The aim of this study was to assess effectiveness of an alternative, 24-hr-on/72-hr-off watchstanding schedule on sleep and morale of personnel assigned to the President’s Emergency Operations Center (PEOC).
As part of the White House Military Office, PEOC personnel historically worked a 12-hr “Panama” watch schedule. Personnel reported experiencing chronic insufficient and disrupted sleep patterns and sought advice for improving their watchstanding schedule.
Participants (N = 14 active-duty military members, ages 29 to 42 years) completed the Profile of Mood State (POMS) three times: before, during, and after switching to the alternative schedule with 5-hr sleep periods built into their workday. Participants completed a poststudy questionnaire to assess individual schedule preferences. Sleep was measured actigraphically, supplemented by activity logs.
As indicated by POMS scores, mood improved significantly on the new schedule. Although average total sleep amount did not change substantively, the timing of sleep was more consistent on the new schedule, resulting in better sleep hygiene. PEOC personnel overwhelmingly preferred the new schedule, reporting not only that they felt more rested but that the new schedule was more conducive to the demands of family life.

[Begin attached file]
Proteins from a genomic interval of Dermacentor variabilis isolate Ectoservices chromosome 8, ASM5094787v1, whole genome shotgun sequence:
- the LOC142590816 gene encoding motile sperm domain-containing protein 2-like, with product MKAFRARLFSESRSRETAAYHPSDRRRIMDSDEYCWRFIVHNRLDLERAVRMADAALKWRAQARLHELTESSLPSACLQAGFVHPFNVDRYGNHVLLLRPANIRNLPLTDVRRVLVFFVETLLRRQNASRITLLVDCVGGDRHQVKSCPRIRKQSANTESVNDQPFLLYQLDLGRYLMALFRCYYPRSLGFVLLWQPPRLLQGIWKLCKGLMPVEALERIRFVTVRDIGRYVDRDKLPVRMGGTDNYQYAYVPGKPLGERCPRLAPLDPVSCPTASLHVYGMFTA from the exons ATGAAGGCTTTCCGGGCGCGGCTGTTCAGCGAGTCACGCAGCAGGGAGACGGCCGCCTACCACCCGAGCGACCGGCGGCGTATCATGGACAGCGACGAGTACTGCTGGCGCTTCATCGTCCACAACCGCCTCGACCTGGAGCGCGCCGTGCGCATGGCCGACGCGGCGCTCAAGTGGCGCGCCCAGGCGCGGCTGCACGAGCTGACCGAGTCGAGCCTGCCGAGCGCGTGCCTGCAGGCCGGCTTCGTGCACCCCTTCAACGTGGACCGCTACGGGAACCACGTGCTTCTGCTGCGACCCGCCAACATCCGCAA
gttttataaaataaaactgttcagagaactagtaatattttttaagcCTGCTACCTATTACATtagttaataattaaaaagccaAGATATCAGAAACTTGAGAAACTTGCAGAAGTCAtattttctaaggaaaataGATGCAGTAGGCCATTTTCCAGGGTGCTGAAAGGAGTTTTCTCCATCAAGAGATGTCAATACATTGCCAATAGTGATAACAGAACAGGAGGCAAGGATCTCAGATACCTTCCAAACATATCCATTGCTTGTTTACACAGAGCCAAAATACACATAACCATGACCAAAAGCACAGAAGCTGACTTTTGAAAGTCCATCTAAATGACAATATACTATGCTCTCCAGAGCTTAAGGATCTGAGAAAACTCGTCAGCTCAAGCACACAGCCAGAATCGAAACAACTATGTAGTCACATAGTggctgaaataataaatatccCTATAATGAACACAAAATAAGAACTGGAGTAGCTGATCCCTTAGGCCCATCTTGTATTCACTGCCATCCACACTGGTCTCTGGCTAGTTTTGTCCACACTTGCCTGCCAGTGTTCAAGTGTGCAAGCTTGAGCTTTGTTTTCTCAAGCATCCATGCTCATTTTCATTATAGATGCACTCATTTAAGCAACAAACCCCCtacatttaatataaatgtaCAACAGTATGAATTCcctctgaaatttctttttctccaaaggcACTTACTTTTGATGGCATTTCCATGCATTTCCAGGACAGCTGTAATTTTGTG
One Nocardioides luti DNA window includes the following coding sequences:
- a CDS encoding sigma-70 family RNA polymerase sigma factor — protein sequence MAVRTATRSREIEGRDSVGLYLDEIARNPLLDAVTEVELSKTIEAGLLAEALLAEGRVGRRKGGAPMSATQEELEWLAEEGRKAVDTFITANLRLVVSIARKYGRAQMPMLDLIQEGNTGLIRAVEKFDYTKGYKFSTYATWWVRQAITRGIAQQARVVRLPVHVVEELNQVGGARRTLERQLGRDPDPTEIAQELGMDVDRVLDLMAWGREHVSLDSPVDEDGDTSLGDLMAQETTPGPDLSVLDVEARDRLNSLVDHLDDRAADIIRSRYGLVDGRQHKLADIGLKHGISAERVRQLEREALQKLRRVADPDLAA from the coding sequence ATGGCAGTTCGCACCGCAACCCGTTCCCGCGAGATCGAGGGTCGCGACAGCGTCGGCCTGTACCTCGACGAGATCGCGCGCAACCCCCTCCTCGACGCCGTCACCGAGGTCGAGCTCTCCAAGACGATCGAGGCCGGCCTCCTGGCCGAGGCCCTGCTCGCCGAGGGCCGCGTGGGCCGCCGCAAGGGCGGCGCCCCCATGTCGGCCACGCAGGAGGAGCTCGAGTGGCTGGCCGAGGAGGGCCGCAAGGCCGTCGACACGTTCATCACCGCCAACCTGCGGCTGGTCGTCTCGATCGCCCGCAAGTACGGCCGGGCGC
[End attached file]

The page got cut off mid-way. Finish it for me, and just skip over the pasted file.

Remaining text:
Demands of family life and time spent commuting were found to be critical factors for acceptance of the alternative schedule. This new schedule will be most effective if personnel adhere to the scheduled rest periods assigned during their 24-hr duty.
A successful schedule should avoid conflicts between social life and operational demands. Results may lead to changes in the work schedules of other departments with similar 24/7 responsibilities.
The objective was to conduct a scientifically rigorous update to the National Sleep Foundation’s sleep duration recommendations.